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Women getting pregnant in jails, bar entry of male employees : Amicus tells Calcutta HC

Kolkata: In the prisons of West Bengal, it has been disclosed to the Calcutta High Court that approximately 196 babies have been born to women prisoners while in custody. The revelation was made today by an amicus curiae during the discussion of a case related to prison reforms and correctional homes in the state. Justices TS Sivagnanam and Supratim Bhattacharya were apprised of this information, and the bench stated that the issue would be presented before a division bench specializing in criminal cases next week.

The amicus curiae highlighted concerns about women prisoners becoming pregnant while in custody, resulting in 196 infants currently residing in various prisons across West Bengal. Advocating for immediate action, the amicus curiae proposed a ban on the entry of male correctional home employees into the areas where women prisoners are held.

The amicus curiae shared firsthand observations from a recent visit to a women’s correctional home, accompanied by the inspector general (special) of correctional homes and the secretary of the district legal services authority. During the visit, it was noted that a pregnant woman and at least 15 other female prisoners were residing with their children, all born within the prison.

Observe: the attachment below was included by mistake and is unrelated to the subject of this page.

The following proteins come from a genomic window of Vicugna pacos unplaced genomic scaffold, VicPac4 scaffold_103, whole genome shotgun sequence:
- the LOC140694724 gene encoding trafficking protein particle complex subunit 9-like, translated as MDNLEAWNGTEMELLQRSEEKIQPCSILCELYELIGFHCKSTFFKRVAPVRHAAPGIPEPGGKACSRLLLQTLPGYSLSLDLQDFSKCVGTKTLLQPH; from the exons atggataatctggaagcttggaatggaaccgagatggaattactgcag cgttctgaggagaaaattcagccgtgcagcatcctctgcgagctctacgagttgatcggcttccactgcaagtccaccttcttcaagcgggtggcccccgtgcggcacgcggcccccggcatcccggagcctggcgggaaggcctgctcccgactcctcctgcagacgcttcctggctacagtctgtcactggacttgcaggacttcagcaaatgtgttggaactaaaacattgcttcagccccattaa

Additionally, the court acknowledged several other recommendations provided by the amicus curiae in a detailed note dated January 25. These suggestions aimed to enhance conditions and ensure the welfare of inmates in correctional facilities. A notable proposal was to authorize all District Judges, who preside over the Board of Visitors, to inspect correctional centers within their respective jurisdictions to determine the number of women convicts who had experienced pregnancies while incarcerated.

To facilitate comprehensive adjudication of these matters, the bench deemed it appropriate to refer the case to the Hon’ble Division Bench specializing in criminal roster determination, removing it from its current docket today.